Anybody read an update on Chernobyl lately? See also the latest from Bikini Atoll.

    "Water, water, everywhere; nor a drop to drink," from: Rime of the Ancient Mariner, Sam Coleridge, 1797.

    Has anyone looked into harnessing termite flatulence?

    Even so, come, Lord Jesus.

    Bro. James
     
    #10 Bro. James, Feb 13, 2015
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  11. kyredneck

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    Wrong. Totally. You need to educate yourself on the Gen 4 reactors. They use radioactive waste for fuel.

    If you get a chance, see the documentary 'Pandora's Promise'.

    Did you know that a fingertip sized piece of uranium contains the energy of 5,000 barrels of oil?

    Have you heard of the new 4th generation Integral Fast Reactors (IFR) that are basically failsafe and will 'burn' used nuclear waste/fuel?

    Covers some interesting facts on Three Mile Island, Fukushima, and Chernobyl.

    France is way ahead of everyone else in the area of nuclear power (80% electricity from nukes).

    Solar and wind is an absolute joke as a replacement for fossil fuel, nuclear could easily do it.

    Did you know U.S. has been buying up Russian warheads and using the fuel to generate electricity?

    What about all the hot air here on the BB? What a total waste of energy.
     
  12. Walter

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    An answer must be found. I live in the San Joaquin Valley and we are having yet another dry winter. Our ground water is getting scarce. Many wells have dried up and this year many more will follow. We have a neighbor that committed suicide because he lost everything to the drought. There is good reason to believe that even if we start having wet winters the ground water will not recover. People are getting desperate here and the food supply is at risk. If you think food prices are high now, wait until a lot more farmers have to let their fields go fallow for lack of a way to irrigate them.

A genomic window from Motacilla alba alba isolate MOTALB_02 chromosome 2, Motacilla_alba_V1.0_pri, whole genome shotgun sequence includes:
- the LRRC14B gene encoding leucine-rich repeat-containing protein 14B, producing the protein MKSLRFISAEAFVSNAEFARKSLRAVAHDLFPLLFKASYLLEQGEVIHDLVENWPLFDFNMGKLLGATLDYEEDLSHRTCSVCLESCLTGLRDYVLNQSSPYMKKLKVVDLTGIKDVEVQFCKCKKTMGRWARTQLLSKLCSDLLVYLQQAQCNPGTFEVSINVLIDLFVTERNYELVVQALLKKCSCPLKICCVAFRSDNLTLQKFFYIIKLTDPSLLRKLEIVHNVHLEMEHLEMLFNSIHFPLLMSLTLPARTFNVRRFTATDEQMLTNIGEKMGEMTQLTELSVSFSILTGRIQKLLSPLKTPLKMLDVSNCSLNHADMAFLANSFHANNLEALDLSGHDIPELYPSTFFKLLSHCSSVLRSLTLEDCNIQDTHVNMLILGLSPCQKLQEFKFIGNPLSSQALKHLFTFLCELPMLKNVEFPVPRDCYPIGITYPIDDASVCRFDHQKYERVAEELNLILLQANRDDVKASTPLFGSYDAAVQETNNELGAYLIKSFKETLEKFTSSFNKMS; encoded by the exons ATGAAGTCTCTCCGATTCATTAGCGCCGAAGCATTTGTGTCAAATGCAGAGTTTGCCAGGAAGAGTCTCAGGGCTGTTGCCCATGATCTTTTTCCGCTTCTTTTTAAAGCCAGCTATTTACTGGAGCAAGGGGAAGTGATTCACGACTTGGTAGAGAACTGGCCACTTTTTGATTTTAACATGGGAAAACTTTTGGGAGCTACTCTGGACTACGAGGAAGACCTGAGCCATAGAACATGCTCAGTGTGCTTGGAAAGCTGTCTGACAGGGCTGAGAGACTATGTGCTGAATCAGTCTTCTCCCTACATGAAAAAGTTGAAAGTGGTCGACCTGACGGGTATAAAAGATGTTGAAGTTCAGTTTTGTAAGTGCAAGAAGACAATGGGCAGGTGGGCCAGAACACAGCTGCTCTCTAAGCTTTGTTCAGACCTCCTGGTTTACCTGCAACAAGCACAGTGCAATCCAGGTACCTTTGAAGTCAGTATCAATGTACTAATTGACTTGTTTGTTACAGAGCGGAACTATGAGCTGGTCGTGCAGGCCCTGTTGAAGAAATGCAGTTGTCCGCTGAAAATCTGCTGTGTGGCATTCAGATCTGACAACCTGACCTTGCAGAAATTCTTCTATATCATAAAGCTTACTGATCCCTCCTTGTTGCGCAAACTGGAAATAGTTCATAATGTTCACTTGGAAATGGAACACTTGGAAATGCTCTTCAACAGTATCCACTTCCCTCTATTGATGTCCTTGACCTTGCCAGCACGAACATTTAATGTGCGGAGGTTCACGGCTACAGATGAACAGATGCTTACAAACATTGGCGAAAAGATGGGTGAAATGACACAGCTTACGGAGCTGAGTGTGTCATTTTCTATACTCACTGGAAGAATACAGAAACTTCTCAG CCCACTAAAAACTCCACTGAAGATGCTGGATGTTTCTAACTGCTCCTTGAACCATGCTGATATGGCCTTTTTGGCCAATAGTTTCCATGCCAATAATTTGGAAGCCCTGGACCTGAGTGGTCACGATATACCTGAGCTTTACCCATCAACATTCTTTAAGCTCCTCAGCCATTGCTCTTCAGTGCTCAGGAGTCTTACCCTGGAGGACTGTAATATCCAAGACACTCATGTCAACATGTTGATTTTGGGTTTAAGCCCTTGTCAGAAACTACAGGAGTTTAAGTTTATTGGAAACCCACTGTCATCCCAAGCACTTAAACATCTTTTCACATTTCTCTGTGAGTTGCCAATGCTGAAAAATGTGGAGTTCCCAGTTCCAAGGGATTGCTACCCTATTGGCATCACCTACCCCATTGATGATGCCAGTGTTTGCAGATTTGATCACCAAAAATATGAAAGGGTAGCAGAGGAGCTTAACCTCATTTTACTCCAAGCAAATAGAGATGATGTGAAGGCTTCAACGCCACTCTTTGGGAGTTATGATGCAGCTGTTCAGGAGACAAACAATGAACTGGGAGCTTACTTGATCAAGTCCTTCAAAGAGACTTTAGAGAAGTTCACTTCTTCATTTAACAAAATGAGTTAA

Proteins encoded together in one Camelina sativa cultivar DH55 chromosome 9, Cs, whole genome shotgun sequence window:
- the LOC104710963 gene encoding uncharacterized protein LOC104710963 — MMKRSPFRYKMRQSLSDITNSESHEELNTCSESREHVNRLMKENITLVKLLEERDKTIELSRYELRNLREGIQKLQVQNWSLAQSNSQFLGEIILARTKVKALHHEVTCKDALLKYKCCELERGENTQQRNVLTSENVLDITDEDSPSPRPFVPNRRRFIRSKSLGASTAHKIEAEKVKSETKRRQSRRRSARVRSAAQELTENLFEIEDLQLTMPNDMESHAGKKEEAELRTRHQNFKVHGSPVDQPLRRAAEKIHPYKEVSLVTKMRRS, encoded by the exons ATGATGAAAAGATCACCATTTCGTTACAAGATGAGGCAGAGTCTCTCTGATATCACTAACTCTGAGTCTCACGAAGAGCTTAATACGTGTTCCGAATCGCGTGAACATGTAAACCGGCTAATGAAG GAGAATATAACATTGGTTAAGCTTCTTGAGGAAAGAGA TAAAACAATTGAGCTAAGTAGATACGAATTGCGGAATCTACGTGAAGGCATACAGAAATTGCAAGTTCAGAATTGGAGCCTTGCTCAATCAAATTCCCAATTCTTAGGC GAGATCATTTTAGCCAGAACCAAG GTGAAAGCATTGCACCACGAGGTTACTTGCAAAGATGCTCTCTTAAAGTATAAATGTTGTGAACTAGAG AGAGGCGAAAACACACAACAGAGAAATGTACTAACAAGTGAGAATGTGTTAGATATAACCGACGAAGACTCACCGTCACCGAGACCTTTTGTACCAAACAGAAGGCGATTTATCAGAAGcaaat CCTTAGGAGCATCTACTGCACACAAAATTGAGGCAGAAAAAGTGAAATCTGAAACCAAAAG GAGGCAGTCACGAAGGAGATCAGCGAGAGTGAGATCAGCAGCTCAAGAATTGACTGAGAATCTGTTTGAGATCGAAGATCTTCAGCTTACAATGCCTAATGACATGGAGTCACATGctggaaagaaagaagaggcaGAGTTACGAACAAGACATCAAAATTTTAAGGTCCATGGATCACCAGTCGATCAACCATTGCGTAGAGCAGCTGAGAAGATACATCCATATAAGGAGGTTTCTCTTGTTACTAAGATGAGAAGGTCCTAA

13. Bro. Curtis

    Bro. Curtis
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    I saw the drought first hand this summer. And then i went spent a night in Las Vegas on the way home. The Colorado river doesn't reach the ocean. California's farms can't get water, and Las Vegas throws it everywhere. I also saw the Columbia river dumping fresh water in the Pacific. Why can't we build a pipeline to give the California farmers some relief ?
     
  14. kyredneck

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    That's sad. You all have my prayers. I'm old enough to have gone through a handful of droughts even here in Kentucky. My well went dry in the drought of 88 which moved me to, after doing some research, build a very large cistern that catches rainwater which we still use today.

    It sounds like an agricultural/economic catastrophe in the making out there, for us all. Lord have mercy.
     
  15. kyredneck